What makes us feel good about our work?

Melissa Moore  |  
Sr. Vice President & Chief People Officer, Mattersight Corporation
Melissa Moore

I am a huge Dan Ariely fan. I’ve read his books. I’ve completed his Coursera class, “A Beginner’s Guide to Irrational Behavior.” I’ve watched his Ted Talks and I’ve listened to his podcasts. He encourages me to look at challenges from a different perspective. And right now, one of the challenges I’m looking to master is positive motivation.  


In his Ted Talk, “What makes us feel good about our work?” Ariely theorizes about the IKEA effect; when we buy and assemble IKEA furniture ourselves, we tend to like those pieces of furniture better; the greater the effort, the more ownership. He shares a great story about the history of boxed cake mixes. When cake mix first became popular in the ‘40s, it was a simple powder containing all of the ingredients, just requiring you add water.  Simple steps: pour in a bowl, add water, stir, put in the oven. It turns out they were initially very unpopular even though they tasted great!  What the companies figured out, in Dan’s words, was that there was not enough effort involved from the housewives (forgive the stereotype!), so it didn’t feel like their own. It wasn’t the product of their work.  

So what happened? The box cake mix companies took the eggs and the milk out of the powder so that the eggs had to be broken into the mix and the milk measured, added, mixed. Now, it was “my” cake—you had to make it more yourself.  Subsequently, the mix’s popularity increased. Dan’s point is that by getting people to work harder, they actually love what they are doing to a higher degree—that’s positive motivation.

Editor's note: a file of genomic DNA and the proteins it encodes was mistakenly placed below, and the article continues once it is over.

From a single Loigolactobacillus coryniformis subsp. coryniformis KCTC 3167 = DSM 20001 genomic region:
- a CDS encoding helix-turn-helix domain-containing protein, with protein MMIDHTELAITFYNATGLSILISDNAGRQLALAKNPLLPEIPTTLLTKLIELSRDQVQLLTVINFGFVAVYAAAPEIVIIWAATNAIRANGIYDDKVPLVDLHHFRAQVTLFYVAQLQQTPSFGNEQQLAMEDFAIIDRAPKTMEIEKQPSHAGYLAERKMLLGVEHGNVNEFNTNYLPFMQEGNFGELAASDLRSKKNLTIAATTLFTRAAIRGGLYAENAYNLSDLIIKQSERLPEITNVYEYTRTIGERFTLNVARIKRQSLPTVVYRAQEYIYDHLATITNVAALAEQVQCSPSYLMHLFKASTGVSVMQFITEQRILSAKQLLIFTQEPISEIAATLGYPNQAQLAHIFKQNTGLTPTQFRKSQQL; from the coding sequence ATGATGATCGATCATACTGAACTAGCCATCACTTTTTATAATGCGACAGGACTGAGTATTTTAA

Mixing Bowl

From a leadership perspective, I’ve traditionally thought about motivation as people’s reward and recognition infrastructure. You motivate by creating a reward for someone to work towards and/or recognize efforts so that the desire to get that recognition again and again, drives future behavior. Research from Dan and others show that we do not operate by simple rules of reward. I hadn’t considered backing up to the early stages of the project or task and addressing additional elements of meaning, creation, challenge, ownership, identity, and pride (again, thank you Dan). You must tap all of these elements to motivate.  This is sending me back to the drawing board, and in some ways, it will be more difficult to create the infrastructure; in other ways, it will become easier due to a higher level of ownership and the resulting positive motivation.   


Melissa Moore – Sr. Vice President & Chief People Officer at Mattersight Corporation



Melissa Moore